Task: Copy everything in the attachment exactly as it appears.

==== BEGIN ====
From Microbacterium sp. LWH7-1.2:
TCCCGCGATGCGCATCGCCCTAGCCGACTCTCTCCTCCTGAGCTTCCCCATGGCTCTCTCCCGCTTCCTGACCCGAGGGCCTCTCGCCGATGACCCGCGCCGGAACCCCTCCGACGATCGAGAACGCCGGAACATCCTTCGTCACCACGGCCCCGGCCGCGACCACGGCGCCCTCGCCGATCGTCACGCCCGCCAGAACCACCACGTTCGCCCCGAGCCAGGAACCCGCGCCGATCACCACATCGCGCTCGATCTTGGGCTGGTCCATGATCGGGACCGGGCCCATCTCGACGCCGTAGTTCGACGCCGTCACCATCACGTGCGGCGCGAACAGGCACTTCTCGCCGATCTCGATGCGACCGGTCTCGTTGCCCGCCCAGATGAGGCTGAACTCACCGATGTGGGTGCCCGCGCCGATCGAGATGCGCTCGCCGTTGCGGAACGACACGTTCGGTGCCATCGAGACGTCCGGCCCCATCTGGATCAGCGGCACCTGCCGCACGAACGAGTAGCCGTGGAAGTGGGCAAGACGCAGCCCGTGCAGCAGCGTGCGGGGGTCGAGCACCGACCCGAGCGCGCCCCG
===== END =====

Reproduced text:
From Microbacterium sp. LWH7-1.2:
TCCCGCGATGCGCATCGCCCTAGCCGACTCTCTCCTCCTGAGCTTCCCCATGGCTCTCTCCCGCTTCCTGACCCGAGGGCCTCTCGCCGATGACCCGCGCCGGAACCCCTCCGACGATCGAGAACGCCGGAACATCCTTCGTCACCACGGCCCCGGCCGCGACCACGGCGCCCTCGCCGATCGTCACGCCCGCCAGAACCACCACGTTCGCCCCGAGCCAGGAACCCGCGCCGATCACCACATCGCGCTCGATCTTGGGCTGGTCCATGATCGGGACCGGGCCCATCTCGACGCCGTAGTTCGACGCCGTCACCATCACGTGCGGCGCGAACAGGCACTTCTCGCCGATCTCGATGCGACCGGTCTCGTTGCCCGCCCAGATGAGGCTGAACTCACCGATGTGGGTGCCCGCGCCGATCGAGATGCGCTCGCCGTTGCGGAACGACACGTTCGGTGCCATCGAGACGTCCGGCCCCATCTGGATCAGCGGCACCTGCCGCACGAACGAGTAGCCGTGGAAGTGGGCAAGACGCAGCCCGTGCAGCAGCGTGCGGGGGTCGAGCACCGACCCGAGCGCGCCCCG